For more information: Lynnette Henshaw, 503-507-1091.
Transportation fee proposed for city
MONMOUTH — The Monmouth street funding task force,
named in January, will present a recommendation to the Mon-
mouth City Council Tuesday night to create a transportation
utility fee.
“If the council accepts that idea, then we’d hire a consultant
to create the utility and the fee itself,” City Manager Scott Mc-
Clure said. “It will be part of our street fund, but in this case we
have to establish the expenses and costs that we’re trying to
cover, then allocate those costs.”
If the utility is approved, buildings will be charged a fee
based on the number of “trips taken.” McClure said a law office
would have fewer trips to and from the building, so would have
a lower transportation utility fee, while a drive-thru restaurant
would have a higher trip number resulting in a higher fee.
The council will discuss the topic during its work session,
which typically starts at about 7:30 p.m. after the regular city
council meeting, which starts at 7, at Volunteer Hall, 144 S. War-
ren St.
GREENWORKS PC/ for the Itemizer-Observer
The four green lots shown in the Independence Airpark (pink area) are proposed parks
for the city’s master plan. Residents of the area were not happy with the options.
“You’re supposed to be
within a five- or 10-minute
walk from a neighborhood
park,” Irvine said as an ex-
Six plots were proposed
for a possible park, either on
buildable land within the air-
park community or in right-
of-way, Irvine said. If a build-
able lot was chosen, the city
would have to find the funds
to pay for the lot.
Many people think of 5-
year-old children running
around on a playground
when they think of parks,
Irvine said.
“They don’t think exercise
equipment or jogging trail or
a spotting station for air-
planes, something that would
interest adults,” he noted.
Brown said he thinks a
park in the airpark would not
be used by airpark residents,
but rather younger people.
“My neighbors and I enjoy
a high degree of freedom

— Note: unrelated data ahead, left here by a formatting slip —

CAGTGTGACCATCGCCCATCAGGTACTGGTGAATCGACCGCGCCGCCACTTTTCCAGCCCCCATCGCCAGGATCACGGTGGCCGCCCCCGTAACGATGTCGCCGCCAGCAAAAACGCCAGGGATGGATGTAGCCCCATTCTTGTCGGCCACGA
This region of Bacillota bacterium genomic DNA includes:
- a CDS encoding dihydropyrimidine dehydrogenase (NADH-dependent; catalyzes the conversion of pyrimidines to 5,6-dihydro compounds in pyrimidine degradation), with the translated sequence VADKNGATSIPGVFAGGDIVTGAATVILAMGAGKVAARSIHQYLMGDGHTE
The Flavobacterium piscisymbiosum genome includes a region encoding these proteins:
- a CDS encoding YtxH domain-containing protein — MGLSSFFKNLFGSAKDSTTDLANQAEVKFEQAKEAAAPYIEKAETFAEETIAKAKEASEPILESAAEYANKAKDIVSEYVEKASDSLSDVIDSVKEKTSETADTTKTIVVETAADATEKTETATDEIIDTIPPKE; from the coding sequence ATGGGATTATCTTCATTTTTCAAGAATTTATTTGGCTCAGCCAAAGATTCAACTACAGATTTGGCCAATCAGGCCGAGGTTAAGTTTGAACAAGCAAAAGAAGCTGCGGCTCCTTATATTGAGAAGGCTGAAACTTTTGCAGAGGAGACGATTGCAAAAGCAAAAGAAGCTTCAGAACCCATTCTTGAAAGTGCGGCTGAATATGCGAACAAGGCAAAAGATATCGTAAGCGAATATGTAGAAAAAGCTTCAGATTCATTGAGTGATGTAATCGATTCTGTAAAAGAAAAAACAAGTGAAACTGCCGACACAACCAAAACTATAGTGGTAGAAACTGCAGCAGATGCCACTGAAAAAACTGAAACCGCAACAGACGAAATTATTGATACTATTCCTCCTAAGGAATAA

from victimization due to
the type of community in
which we live,” Brown said.
The final open house on
the Independence parks
master plan is April 9, Irvine
said. At that time, residents
may have a say on the final
draft before it goes to the
planning commission and
city council.
“If they don’t want any
recreation amenities at the
airpark, that’s totally fine, but
we asked,” Irvine said, not-
ing that it may have been
better communication to list
a “none of the above” option
on the parks survey.
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The 2015 PEP Talks Series features six workshops led by local
leaders in their respective fields of expertise and are designed
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INDEPENDENCE — Polk County Fire District No. 1’s Board of
Directors will begin interviewing finalists for a new fire chief at
the end of April.
Emergency Services Consulting International (ESCI), the con-
sulting company the board hired to find the new chief, began
background checks on the applicants on March 20, and con-
ducted phone interviews March 25. Final interviews are sched-
uled for April 23-25.
ESCI received 10 applications for the job, one from an internal
candidate, said Deputy Chief Neal Olson.
Fire Board Chairman Joost Vanderhave expects the candi-
dates will be narrowed down to three to five before the board
gets more involved in the interview process.